Someone recently asked about the correct use of “lie” versus “lay.”
A common mistake is for people to use “lay” instead of “lie.” For example, they might say, “I’m feeling dizzy, so I should lay down.” One might ask what exactly the person should lay down. Their arms, perhaps?
I know, that was a snobbish joke. Actually, I suspect that the mistake is so common that it will soon become acceptable use, if it hasn’t done so already.
The definition of “lie” that pertains to the question is “to be at rest in a horizontal position.” It’s an intransitive verb, which means that it’s not followed by an object. In other words, you can’t lie something.
Principal Parts of Lie
- Present – lie(s). She lies down on the floor every afternoon to take a nap.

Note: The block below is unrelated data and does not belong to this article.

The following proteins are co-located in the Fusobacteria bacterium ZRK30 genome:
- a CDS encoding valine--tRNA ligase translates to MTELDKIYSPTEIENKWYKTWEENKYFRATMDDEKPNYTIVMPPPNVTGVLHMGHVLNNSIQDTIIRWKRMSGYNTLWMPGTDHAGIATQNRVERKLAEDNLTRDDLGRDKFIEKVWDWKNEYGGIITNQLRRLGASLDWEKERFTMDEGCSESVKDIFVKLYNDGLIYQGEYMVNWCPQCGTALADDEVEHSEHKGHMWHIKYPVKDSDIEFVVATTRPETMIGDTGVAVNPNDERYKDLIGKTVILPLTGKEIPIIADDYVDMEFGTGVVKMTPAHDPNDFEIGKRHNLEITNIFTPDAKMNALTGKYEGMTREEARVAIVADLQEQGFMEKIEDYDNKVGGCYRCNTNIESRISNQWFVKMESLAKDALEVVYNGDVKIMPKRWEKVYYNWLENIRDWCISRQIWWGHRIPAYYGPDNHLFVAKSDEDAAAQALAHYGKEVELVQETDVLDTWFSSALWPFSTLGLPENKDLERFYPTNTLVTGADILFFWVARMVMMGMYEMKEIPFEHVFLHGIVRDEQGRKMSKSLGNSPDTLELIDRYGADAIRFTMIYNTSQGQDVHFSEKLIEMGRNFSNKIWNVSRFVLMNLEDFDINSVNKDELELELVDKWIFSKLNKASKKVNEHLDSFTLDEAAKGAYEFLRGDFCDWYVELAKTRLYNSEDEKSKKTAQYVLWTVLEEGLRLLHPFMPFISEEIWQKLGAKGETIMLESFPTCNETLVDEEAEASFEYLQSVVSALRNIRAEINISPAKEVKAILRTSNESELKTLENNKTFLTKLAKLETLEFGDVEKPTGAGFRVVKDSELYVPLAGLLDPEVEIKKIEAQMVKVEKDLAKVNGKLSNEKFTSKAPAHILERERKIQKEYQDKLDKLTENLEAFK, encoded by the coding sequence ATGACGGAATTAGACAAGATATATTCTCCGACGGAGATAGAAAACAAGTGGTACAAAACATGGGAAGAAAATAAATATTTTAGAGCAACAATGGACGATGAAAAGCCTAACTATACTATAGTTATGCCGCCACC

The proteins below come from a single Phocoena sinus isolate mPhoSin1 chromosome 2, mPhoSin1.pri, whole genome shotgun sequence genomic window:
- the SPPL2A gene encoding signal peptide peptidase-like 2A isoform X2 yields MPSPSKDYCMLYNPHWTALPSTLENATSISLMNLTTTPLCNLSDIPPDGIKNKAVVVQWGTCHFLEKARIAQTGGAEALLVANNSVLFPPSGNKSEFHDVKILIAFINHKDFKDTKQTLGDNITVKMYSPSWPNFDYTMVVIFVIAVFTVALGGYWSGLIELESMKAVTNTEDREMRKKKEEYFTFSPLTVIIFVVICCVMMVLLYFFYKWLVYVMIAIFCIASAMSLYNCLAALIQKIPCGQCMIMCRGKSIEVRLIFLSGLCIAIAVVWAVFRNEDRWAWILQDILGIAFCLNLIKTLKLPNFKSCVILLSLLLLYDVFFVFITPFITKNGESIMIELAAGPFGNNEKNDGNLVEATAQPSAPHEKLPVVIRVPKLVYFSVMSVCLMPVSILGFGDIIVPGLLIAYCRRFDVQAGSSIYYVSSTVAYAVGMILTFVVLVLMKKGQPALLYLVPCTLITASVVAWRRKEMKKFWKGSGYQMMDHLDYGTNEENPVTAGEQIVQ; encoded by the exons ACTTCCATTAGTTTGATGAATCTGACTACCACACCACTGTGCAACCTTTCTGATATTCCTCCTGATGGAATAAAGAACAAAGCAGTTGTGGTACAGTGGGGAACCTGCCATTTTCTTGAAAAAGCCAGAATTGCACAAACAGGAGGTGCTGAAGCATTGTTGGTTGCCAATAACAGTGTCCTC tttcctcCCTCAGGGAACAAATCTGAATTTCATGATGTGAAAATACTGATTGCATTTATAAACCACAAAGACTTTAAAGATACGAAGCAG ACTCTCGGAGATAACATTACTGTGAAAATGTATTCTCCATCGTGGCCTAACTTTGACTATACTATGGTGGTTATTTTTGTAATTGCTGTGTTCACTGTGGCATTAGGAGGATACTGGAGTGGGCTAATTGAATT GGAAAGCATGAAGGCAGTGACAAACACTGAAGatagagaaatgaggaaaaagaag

- Past – lay. Yesterday she lay in bed with a sore throat.
- Past Participle – (has/have) lain. He has lain in bed for 12 hours.
To lay means to set or place something down. It’s a transitive verb. You can lay something—besides an egg.
Principal Parts of Lay
- Present – lay(s). She lays her clothes neatly on the chair before she goes to bed.
- Past – laid. Yesterday she laid all of her clothes out on the bed before deciding which ones to wear to the wedding.
- Past Participle – (has/have) laid. They had laid the heavy crate on the floor before they moved the piano.
Any questions about this one? Post a comment.